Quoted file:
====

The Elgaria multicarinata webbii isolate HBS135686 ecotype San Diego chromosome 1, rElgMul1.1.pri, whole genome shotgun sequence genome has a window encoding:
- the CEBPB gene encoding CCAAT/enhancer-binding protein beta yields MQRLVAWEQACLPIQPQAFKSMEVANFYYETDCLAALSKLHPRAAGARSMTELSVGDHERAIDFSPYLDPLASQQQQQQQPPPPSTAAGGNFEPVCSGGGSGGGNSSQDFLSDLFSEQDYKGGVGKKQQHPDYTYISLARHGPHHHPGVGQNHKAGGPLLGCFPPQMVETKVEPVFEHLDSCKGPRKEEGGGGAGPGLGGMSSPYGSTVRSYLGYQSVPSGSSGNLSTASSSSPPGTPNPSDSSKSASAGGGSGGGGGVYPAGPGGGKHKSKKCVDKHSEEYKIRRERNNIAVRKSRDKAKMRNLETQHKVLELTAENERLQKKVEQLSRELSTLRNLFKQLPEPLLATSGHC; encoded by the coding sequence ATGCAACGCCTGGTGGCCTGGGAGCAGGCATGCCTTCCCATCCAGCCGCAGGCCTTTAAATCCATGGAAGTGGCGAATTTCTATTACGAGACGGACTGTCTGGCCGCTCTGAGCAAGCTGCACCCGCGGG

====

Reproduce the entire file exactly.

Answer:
The Elgaria multicarinata webbii isolate HBS135686 ecotype San Diego chromosome 1, rElgMul1.1.pri, whole genome shotgun sequence genome has a window encoding:
- the CEBPB gene encoding CCAAT/enhancer-binding protein beta yields MQRLVAWEQACLPIQPQAFKSMEVANFYYETDCLAALSKLHPRAAGARSMTELSVGDHERAIDFSPYLDPLASQQQQQQQPPPPSTAAGGNFEPVCSGGGSGGGNSSQDFLSDLFSEQDYKGGVGKKQQHPDYTYISLARHGPHHHPGVGQNHKAGGPLLGCFPPQMVETKVEPVFEHLDSCKGPRKEEGGGGAGPGLGGMSSPYGSTVRSYLGYQSVPSGSSGNLSTASSSSPPGTPNPSDSSKSASAGGGSGGGGGVYPAGPGGGKHKSKKCVDKHSEEYKIRRERNNIAVRKSRDKAKMRNLETQHKVLELTAENERLQKKVEQLSRELSTLRNLFKQLPEPLLATSGHC; encoded by the coding sequence ATGCAACGCCTGGTGGCCTGGGAGCAGGCATGCCTTCCCATCCAGCCGCAGGCCTTTAAATCCATGGAAGTGGCGAATTTCTATTACGAGACGGACTGTCTGGCCGCTCTGAGCAAGCTGCACCCGCGGG